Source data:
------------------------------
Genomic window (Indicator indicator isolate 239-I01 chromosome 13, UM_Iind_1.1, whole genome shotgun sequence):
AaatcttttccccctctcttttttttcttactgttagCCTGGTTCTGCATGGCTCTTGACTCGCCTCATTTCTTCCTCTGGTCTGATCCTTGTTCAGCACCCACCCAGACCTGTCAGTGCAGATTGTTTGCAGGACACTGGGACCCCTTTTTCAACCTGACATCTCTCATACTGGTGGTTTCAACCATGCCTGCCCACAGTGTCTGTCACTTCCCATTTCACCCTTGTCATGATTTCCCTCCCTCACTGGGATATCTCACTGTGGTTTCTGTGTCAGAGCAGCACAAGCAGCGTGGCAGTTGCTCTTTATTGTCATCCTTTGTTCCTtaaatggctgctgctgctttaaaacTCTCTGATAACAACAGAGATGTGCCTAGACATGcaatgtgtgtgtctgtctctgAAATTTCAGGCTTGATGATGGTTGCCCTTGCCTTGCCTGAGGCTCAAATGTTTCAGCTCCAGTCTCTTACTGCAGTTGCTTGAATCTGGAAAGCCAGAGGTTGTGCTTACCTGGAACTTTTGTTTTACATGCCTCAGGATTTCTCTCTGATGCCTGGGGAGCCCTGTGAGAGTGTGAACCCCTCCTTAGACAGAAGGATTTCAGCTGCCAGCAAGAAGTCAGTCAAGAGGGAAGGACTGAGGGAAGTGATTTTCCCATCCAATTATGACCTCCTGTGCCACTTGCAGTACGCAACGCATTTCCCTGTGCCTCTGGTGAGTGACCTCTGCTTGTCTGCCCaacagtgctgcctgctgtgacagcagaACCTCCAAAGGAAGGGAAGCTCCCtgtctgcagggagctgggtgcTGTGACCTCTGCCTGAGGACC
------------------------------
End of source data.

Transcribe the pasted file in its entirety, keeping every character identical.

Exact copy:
Genomic window (Indicator indicator isolate 239-I01 chromosome 13, UM_Iind_1.1, whole genome shotgun sequence):
AaatcttttccccctctcttttttttcttactgttagCCTGGTTCTGCATGGCTCTTGACTCGCCTCATTTCTTCCTCTGGTCTGATCCTTGTTCAGCACCCACCCAGACCTGTCAGTGCAGATTGTTTGCAGGACACTGGGACCCCTTTTTCAACCTGACATCTCTCATACTGGTGGTTTCAACCATGCCTGCCCACAGTGTCTGTCACTTCCCATTTCACCCTTGTCATGATTTCCCTCCCTCACTGGGATATCTCACTGTGGTTTCTGTGTCAGAGCAGCACAAGCAGCGTGGCAGTTGCTCTTTATTGTCATCCTTTGTTCCTtaaatggctgctgctgctttaaaacTCTCTGATAACAACAGAGATGTGCCTAGACATGcaatgtgtgtgtctgtctctgAAATTTCAGGCTTGATGATGGTTGCCCTTGCCTTGCCTGAGGCTCAAATGTTTCAGCTCCAGTCTCTTACTGCAGTTGCTTGAATCTGGAAAGCCAGAGGTTGTGCTTACCTGGAACTTTTGTTTTACATGCCTCAGGATTTCTCTCTGATGCCTGGGGAGCCCTGTGAGAGTGTGAACCCCTCCTTAGACAGAAGGATTTCAGCTGCCAGCAAGAAGTCAGTCAAGAGGGAAGGACTGAGGGAAGTGATTTTCCCATCCAATTATGACCTCCTGTGCCACTTGCAGTACGCAACGCATTTCCCTGTGCCTCTGGTGAGTGACCTCTGCTTGTCTGCCCaacagtgctgcctgctgtgacagcagaACCTCCAAAGGAAGGGAAGCTCCCtgtctgcagggagctgggtgcTGTGACCTCTGCCTGAGGACC